Monday’s trade deadline is the perfect time to check in with Baseball America national writer Kyle Glaser. He took time out of his busy schedule to answer a series of questions I emailed him and here is a transcript of that exchange.
TBLA: My first question is just generally, what has been your impression of how the games have been played so far as we reach the halfway point?
Kyle Glaser: Things were understandably a little sloppy the first two to three weeks given players only had three weeks of summer camp to get up to game speed as opposed to the normal six-week spring training. But things have settled in the last two weeks or so and we’re starting to see the level of baseball we’re normally used to seeing, with a lot of the game’s best players really beginning to round into form.
What package would the Rangers want from the Dodgers for Lance Lynn?
KG: It’s hard to say definitively given all the variables thrown into the trade market this year with the pandemic, the shortened regular season and the expanded postseason. Generally speaking, the price for starting pitchers at the top of the market with 1 ½ years of team control left has been two of a team’s top 10 prospects, one of whom is either a Top 100 prospect overall or will be soon. Last year’s Marcus Stroman trade is our most recent example: the Blue Jays got the Mets Nos. 4 and 6 prospects, one of whom—Simeon Woods Richardson—became a Top 100 prospect shortly after. We’ve also generally seen teams wanting at least one of those prospects to be major-league ready or close.
If the Dodgers don’t add a starting pitcher, should they build up Tony Gonsolin to be a potential postseason starting pitcher?
KG: The Dodgers have the luxury of having so many pitchers they can use them in a number of ways. Given Ross Stripling’s struggles and Julio Urías inconsistent command, I would be inclined to put Gonsolin in the rotation behind Clayton Kershaw, Walker Buehler and Dustin May. Using him as a 3- or 4-inning type who piggybacks off one of the other starters is an option as well if they wanted to get creative, but personally I think the best option is to just stick him in the rotation and keep it simple.
Kiké Hernández’s value right now is almost entirely with his glove at second base. Is that enough to keep Gavin Lux from making an impact for the Dodgers this season?
KG: That really just depends on Lux and the progress he’s making at the alternate site camp. Dave Roberts has been pretty open about Lux’s swing not being where it needed to be in the early going. He’ll be up as soon as that’s fixed.
[Editor’s note: Since this interview, Lux was recalled, with Dave Roberts saying Lux would start against right-handed pitchers going forward.]
Do you know how teams have kept in contact with the bulk of their minor league players that are not at their off-sites and what expectations did they have that those players could continue their development this season?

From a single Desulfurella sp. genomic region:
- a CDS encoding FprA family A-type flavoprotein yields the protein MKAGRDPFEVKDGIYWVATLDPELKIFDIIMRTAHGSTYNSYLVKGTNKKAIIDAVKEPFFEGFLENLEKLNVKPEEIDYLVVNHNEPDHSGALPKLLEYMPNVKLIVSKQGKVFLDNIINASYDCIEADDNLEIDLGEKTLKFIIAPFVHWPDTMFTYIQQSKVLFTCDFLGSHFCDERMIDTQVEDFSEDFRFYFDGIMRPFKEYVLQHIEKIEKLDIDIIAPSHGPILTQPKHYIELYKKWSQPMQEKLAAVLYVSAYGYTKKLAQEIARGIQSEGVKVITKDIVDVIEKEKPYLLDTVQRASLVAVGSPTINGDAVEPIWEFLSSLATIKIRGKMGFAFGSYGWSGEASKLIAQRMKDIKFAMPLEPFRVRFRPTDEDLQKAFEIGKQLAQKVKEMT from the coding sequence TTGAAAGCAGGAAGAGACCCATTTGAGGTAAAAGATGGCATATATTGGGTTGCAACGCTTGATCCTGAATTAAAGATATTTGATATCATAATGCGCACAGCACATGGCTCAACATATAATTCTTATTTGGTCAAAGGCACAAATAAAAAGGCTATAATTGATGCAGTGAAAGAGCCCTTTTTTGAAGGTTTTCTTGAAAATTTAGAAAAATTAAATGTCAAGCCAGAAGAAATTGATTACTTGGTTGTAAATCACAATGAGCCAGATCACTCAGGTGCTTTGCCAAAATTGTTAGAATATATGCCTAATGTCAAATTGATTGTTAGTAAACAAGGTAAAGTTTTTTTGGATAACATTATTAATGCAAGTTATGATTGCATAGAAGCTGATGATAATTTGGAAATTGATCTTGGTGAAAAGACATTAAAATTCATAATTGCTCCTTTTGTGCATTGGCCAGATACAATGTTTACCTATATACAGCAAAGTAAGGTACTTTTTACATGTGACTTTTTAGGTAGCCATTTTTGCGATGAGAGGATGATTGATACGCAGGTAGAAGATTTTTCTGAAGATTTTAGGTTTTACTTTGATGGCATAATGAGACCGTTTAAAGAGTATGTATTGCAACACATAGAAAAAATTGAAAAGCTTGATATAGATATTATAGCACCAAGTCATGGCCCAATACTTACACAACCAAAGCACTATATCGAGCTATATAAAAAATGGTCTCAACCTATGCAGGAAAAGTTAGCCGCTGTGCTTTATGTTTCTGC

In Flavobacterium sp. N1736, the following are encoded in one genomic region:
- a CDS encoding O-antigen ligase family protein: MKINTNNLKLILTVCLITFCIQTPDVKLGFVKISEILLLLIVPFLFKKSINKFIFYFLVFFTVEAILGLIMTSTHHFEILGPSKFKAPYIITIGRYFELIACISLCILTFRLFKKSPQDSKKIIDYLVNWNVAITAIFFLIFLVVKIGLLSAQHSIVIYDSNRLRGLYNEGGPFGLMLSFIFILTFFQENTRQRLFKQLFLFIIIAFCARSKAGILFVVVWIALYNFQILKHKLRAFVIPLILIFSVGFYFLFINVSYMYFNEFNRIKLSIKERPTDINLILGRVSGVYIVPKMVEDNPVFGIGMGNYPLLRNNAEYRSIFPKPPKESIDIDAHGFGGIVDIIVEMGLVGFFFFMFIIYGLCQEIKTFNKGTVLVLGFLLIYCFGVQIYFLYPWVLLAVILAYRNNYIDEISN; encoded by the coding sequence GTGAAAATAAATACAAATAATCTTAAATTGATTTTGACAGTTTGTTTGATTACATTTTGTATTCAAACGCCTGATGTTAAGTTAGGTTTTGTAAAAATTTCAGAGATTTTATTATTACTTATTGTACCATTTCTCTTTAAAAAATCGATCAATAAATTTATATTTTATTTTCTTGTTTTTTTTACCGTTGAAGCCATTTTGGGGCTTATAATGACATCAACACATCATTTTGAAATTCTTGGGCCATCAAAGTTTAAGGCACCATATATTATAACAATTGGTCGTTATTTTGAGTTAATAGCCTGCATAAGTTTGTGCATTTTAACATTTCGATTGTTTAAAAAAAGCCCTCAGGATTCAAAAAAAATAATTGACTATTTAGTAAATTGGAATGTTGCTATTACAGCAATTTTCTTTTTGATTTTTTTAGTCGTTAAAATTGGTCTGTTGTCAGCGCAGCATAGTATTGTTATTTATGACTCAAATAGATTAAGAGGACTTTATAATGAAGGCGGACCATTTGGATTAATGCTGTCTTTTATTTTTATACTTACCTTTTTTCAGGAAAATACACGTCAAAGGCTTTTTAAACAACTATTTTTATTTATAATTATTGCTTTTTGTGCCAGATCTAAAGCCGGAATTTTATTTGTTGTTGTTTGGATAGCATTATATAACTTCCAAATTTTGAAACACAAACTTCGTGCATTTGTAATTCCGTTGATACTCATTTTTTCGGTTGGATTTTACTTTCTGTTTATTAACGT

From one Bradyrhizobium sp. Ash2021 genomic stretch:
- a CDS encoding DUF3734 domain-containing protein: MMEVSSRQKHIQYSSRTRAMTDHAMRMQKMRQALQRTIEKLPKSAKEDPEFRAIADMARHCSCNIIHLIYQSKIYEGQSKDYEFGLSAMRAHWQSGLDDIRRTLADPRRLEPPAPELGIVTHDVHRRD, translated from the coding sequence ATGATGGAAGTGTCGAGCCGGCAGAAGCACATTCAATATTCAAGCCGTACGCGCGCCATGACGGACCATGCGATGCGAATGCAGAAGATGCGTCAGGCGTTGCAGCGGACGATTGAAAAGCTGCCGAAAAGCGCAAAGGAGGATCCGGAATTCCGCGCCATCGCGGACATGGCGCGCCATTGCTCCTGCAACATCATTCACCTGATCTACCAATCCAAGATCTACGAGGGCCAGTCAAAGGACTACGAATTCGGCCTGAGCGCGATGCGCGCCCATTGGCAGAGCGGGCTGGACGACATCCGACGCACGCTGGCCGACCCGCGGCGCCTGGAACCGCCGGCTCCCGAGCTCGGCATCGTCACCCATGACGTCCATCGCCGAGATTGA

KG: Generally speaking, most organizations have been keeping in contact with their non-alternate site guys through phone and email and laying out workout plans for them to follow. A lot of teams have had their players send in video of themselves and had their minor league coaches and instructors examine it and provide suggestions and tips back to the players, just as they would in a normal bullpen or BP session. Most teams are expecting their players to stay in shape and be ready to go for 2021, while also understanding you can’t really simulate the speed of the game and it might take extra time for guys to get used to it again when they return.
Is Keibert Ruiz a future Dodger starting catcher or more likely included in some trade in the next year or so?
KG: A lot of that is going to depend on if Will Smith can make more contact. He really struggled after his hot start last year and is batting under .200 this year, although it’s a small sample size and was interrupted by injury. His swing length is something scouts have long been skeptical about. Smith is the better defender and has more power, so that may be enough to hold Ruiz off and make him a trade candidate. A lot of this is really just going to come down to the strides each player makes.
With many colleges still having no students on campus, have college baseball players been able to do whatever work they can on campus and would you expect a lot of transfers this fall?
KG: From our college beat writer Teddy Cahill: “The answer to the first question is yes (mostly). I don’t think there’s reason to think there’s another wave of transfers coming in the fall, but there will be the usual one of players leaving at the semester break, probably largely for junior colleges.”
I’d like to thank Kyle for taking time to do this interview and if any of you want to read more about his views on the latest major league news and baseball prospects, follow Kyle on Twitter at @KyleAGlaser.